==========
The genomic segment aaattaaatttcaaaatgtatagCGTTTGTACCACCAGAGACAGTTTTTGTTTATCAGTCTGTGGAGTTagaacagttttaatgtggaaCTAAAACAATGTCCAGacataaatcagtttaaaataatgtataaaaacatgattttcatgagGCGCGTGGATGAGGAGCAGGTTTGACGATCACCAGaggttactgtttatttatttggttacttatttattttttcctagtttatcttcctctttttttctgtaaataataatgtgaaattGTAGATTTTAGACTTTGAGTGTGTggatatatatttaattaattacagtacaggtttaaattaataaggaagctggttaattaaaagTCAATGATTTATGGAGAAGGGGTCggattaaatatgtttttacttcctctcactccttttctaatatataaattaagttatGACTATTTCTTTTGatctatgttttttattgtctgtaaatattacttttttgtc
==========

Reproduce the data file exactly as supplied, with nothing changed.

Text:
The genomic segment aaattaaatttcaaaatgtatagCGTTTGTACCACCAGAGACAGTTTTTGTTTATCAGTCTGTGGAGTTagaacagttttaatgtggaaCTAAAACAATGTCCAGacataaatcagtttaaaataatgtataaaaacatgattttcatgagGCGCGTGGATGAGGAGCAGGTTTGACGATCACCAGaggttactgtttatttatttggttacttatttattttttcctagtttatcttcctctttttttctgtaaataataatgtgaaattGTAGATTTTAGACTTTGAGTGTGTggatatatatttaattaattacagtacaggtttaaattaataaggaagctggttaattaaaagTCAATGATTTATGGAGAAGGGGTCggattaaatatgtttttacttcctctcactccttttctaatatataaattaagttatGACTATTTCTTTTGatctatgttttttattgtctgtaaatattacttttttgtc